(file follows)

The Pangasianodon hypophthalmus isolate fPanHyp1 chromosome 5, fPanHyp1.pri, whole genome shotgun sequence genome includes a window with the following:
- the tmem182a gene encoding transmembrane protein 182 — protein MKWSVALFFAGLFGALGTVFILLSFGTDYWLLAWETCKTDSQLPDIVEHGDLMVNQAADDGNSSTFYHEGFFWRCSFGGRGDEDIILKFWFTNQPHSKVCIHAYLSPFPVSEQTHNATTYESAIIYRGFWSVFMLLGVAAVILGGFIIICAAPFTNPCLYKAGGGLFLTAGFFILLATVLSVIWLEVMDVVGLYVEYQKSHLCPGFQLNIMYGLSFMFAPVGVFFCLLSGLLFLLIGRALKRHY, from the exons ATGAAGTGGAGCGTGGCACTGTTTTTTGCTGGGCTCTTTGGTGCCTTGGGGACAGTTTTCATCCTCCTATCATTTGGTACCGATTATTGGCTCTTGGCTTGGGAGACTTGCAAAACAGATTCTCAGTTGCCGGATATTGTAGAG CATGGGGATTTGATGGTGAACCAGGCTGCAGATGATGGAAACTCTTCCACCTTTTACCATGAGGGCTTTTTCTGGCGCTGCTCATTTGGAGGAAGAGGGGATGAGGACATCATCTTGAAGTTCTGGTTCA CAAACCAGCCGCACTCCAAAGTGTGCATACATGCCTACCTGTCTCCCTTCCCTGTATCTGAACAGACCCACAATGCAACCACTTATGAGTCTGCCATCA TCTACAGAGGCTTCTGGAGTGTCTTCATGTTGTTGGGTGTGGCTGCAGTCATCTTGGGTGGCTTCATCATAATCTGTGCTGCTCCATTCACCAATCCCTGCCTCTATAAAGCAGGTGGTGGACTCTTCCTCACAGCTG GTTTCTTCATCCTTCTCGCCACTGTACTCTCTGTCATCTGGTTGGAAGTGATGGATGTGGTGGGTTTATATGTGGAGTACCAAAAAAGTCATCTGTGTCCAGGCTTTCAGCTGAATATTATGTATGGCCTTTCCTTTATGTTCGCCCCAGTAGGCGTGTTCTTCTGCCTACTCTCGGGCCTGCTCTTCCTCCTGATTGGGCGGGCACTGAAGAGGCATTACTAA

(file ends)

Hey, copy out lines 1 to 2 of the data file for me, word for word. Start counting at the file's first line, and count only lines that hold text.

The Pangasianodon hypophthalmus isolate fPanHyp1 chromosome 5, fPanHyp1.pri, whole genome shotgun sequence genome includes a window with the following:
- the tmem182a gene encoding transmembrane protein 182 — protein MKWSVALFFAGLFGALGTVFILLSFGTDYWLLAWETCKTDSQLPDIVEHGDLMVNQAADDGNSSTFYHEGFFWRCSFGGRGDEDIILKFWFTNQPHSKVCIHAYLSPFPVSEQTHNATTYESAIIYRGFWSVFMLLGVAAVILGGFIIICAAPFTNPCLYKAGGGLFLTAGFFILLATVLSVIWLEVMDVVGLYVEYQKSHLCPGFQLNIMYGLSFMFAPVGVFFCLLSGLLFLLIGRALKRHY, from the exons ATGAAGTGGAGCGTGGCACTGTTTTTTGCTGGGCTCTTTGGTGCCTTGGGGACAGTTTTCATCCTCCTATCATTTGGTACCGATTATTGGCTCTTGGCTTGGGAGACTTGCAAAACAGATTCTCAGTTGCCGGATATTGTAGAG CATGGGGATTTGATGGTGAACCAGGCTGCAGATGATGGAAACTCTTCCACCTTTTACCATGAGGGCTTTTTCTGGCGCTGCTCATTTGGAGGAAGAGGGGATGAGGACATCATCTTGAAGTTCTGGTTCA CAAACCAGCCGCACTCCAAAGTGTGCATACATGCCTACCTGTCTCCCTTCCCTGTATCTGAACAGACCCACAATGCAACCACTTATGAGTCTGCCATCA TCTACAGAGGCTTCTGGAGTGTCTTCATGTTGTTGGGTGTGGCTGCAGTCATCTTGGGTGGCTTCATCATAATCTGTGCTGCTCCATTCACCAATCCCTGCCTCTATAAAGCAGGTGGTGGACTCTTCCTCACAGCTG GTTTCTTCATCCTTCTCGCCACTGTACTCTCTGTCATCTGGTTGGAAGTGATGGATGTGGTGGGTTTATATGTGGAGTACCAAAAAAGTCATCTGTGTCCAGGCTTTCAGCTGAATATTATGTATGGCCTTTCCTTTATGTTCGCCCCAGTAGGCGTGTTCTTCTGCCTACTCTCGGGCCTGCTCTTCCTCCTGATTGGGCGGGCACTGAAGAGGCATTACTAA